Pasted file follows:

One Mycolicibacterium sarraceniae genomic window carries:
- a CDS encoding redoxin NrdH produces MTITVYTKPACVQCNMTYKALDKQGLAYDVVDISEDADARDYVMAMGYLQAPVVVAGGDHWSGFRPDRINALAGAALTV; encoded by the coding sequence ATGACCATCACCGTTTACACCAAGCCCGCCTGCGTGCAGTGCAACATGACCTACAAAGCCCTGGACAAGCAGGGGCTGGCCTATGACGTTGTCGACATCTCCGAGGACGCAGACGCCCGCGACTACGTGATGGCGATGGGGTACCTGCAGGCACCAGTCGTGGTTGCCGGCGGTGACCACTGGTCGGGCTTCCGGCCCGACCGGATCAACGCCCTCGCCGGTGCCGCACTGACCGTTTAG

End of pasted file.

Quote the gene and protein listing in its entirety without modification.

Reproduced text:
One Mycolicibacterium sarraceniae genomic window carries:
- a CDS encoding redoxin NrdH produces MTITVYTKPACVQCNMTYKALDKQGLAYDVVDISEDADARDYVMAMGYLQAPVVVAGGDHWSGFRPDRINALAGAALTV; encoded by the coding sequence ATGACCATCACCGTTTACACCAAGCCCGCCTGCGTGCAGTGCAACATGACCTACAAAGCCCTGGACAAGCAGGGGCTGGCCTATGACGTTGTCGACATCTCCGAGGACGCAGACGCCCGCGACTACGTGATGGCGATGGGGTACCTGCAGGCACCAGTCGTGGTTGCCGGCGGTGACCACTGGTCGGGCTTCCGGCCCGACCGGATCAACGCCCTCGCCGGTGCCGCACTGACCGTTTAG